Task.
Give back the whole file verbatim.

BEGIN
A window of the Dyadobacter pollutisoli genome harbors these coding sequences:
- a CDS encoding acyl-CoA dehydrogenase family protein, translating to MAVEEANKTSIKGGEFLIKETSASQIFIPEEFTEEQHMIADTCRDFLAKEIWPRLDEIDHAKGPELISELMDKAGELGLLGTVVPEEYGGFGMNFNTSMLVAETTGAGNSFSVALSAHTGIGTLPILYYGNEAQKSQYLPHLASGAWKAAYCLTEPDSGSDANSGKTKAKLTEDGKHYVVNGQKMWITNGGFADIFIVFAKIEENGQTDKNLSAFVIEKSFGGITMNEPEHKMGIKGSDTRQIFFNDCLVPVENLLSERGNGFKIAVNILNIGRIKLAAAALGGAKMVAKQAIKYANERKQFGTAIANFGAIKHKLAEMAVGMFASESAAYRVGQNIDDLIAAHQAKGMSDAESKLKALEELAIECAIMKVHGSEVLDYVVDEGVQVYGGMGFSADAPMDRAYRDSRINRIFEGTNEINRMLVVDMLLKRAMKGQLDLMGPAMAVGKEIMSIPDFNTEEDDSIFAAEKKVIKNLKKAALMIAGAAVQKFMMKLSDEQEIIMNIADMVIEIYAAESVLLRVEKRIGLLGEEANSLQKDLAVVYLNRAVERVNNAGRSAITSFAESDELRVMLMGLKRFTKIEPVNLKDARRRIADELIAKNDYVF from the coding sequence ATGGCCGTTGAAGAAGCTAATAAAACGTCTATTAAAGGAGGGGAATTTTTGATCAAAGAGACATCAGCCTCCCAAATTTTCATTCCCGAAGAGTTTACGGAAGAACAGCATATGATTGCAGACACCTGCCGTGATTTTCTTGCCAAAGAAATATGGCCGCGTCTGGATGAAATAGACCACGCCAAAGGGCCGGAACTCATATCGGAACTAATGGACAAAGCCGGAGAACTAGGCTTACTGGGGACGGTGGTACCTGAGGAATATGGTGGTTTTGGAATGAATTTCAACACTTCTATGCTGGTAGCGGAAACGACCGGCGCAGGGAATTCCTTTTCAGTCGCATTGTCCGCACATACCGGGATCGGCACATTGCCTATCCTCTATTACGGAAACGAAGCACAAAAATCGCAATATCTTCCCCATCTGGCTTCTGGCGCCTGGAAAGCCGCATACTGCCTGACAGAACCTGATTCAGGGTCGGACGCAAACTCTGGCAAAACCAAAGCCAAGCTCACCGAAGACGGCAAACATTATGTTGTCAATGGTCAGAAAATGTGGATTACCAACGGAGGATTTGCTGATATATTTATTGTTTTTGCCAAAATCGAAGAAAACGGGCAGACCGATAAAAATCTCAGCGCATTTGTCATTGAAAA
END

A window of the Dyadobacter pollutisoli genome harbors these coding sequences:
- a CDS encoding acyl-CoA dehydrogenase family protein, translating to MAVEEANKTSIKGGEFLIKETSASQIFIPEEFTEEQHMIADTCRDFLAKEIWPRLDEIDHAKGPELISELMDKAGELGLLGTVVPEEYGGFGMNFNTSMLVAETTGAGNSFSVALSAHTGIGTLPILYYGNEAQKSQYLPHLASGAWKAAYCLTEPDSGSDANSGKTKAKLTEDGKHYVVNGQKMWITNGGFADIFIVFAKIEENGQTDKNLSAFVIEKSFGGITMNEPEHKMGIKGSDTRQIFFNDCLVPVENLLSERGNGFKIAVNILNIGRIKLAAAALGGAKMVAKQAIKYANERKQFGTAIANFGAIKHKLAEMAVGMFASESAAYRVGQNIDDLIAAHQAKGMSDAESKLKALEELAIECAIMKVHGSEVLDYVVDEGVQVYGGMGFSADAPMDRAYRDSRINRIFEGTNEINRMLVVDMLLKRAMKGQLDLMGPAMAVGKEIMSIPDFNTEEDDSIFAAEKKVIKNLKKAALMIAGAAVQKFMMKLSDEQEIIMNIADMVIEIYAAESVLLRVEKRIGLLGEEANSLQKDLAVVYLNRAVERVNNAGRSAITSFAESDELRVMLMGLKRFTKIEPVNLKDARRRIADELIAKNDYVF from the coding sequence ATGGCCGTTGAAGAAGCTAATAAAACGTCTATTAAAGGAGGGGAATTTTTGATCAAAGAGACATCAGCCTCCCAAATTTTCATTCCCGAAGAGTTTACGGAAGAACAGCATATGATTGCAGACACCTGCCGTGATTTTCTTGCCAAAGAAATATGGCCGCGTCTGGATGAAATAGACCACGCCAAAGGGCCGGAACTCATATCGGAACTAATGGACAAAGCCGGAGAACTAGGCTTACTGGGGACGGTGGTACCTGAGGAATATGGTGGTTTTGGAATGAATTTCAACACTTCTATGCTGGTAGCGGAAACGACCGGCGCAGGGAATTCCTTTTCAGTCGCATTGTCCGCACATACCGGGATCGGCACATTGCCTATCCTCTATTACGGAAACGAAGCACAAAAATCGCAATATCTTCCCCATCTGGCTTCTGGCGCCTGGAAAGCCGCATACTGCCTGACAGAACCTGATTCAGGGTCGGACGCAAACTCTGGCAAAACCAAAGCCAAGCTCACCGAAGACGGCAAACATTATGTTGTCAATGGTCAGAAAATGTGGATTACCAACGGAGGATTTGCTGATATATTTATTGTTTTTGCCAAAATCGAAGAAAACGGGCAGACCGATAAAAATCTCAGCGCATTTGTCATTGAAAA